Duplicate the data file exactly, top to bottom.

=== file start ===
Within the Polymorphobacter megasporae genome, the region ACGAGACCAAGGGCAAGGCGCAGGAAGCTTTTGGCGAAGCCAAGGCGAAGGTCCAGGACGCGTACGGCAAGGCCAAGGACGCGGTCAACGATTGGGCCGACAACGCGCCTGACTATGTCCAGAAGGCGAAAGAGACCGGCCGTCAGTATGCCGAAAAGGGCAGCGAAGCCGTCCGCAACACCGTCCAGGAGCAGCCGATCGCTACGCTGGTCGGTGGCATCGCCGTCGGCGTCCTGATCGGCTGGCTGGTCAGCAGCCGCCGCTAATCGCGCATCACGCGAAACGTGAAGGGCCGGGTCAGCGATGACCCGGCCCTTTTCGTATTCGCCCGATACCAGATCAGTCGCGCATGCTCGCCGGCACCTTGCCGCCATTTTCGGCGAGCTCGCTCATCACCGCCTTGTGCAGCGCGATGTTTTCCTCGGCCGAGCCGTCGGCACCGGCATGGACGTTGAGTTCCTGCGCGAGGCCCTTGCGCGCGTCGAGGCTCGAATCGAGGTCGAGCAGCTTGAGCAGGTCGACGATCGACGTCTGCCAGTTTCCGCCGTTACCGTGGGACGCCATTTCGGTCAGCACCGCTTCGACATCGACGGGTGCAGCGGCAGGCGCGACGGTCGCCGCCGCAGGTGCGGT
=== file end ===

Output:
Within the Polymorphobacter megasporae genome, the region ACGAGACCAAGGGCAAGGCGCAGGAAGCTTTTGGCGAAGCCAAGGCGAAGGTCCAGGACGCGTACGGCAAGGCCAAGGACGCGGTCAACGATTGGGCCGACAACGCGCCTGACTATGTCCAGAAGGCGAAAGAGACCGGCCGTCAGTATGCCGAAAAGGGCAGCGAAGCCGTCCGCAACACCGTCCAGGAGCAGCCGATCGCTACGCTGGTCGGTGGCATCGCCGTCGGCGTCCTGATCGGCTGGCTGGTCAGCAGCCGCCGCTAATCGCGCATCACGCGAAACGTGAAGGGCCGGGTCAGCGATGACCCGGCCCTTTTCGTATTCGCCCGATACCAGATCAGTCGCGCATGCTCGCCGGCACCTTGCCGCCATTTTCGGCGAGCTCGCTCATCACCGCCTTGTGCAGCGCGATGTTTTCCTCGGCCGAGCCGTCGGCACCGGCATGGACGTTGAGTTCCTGCGCGAGGCCCTTGCGCGCGTCGAGGCTCGAATCGAGGTCGAGCAGCTTGAGCAGGTCGACGATCGACGTCTGCCAGTTTCCGCCGTTACCGTGGGACGCCATTTCGGTCAGCACCGCTTCGACATCGACGGGTGCAGCGGCAGGCGCGACGGTCGCCGCCGCAGGTGCGGT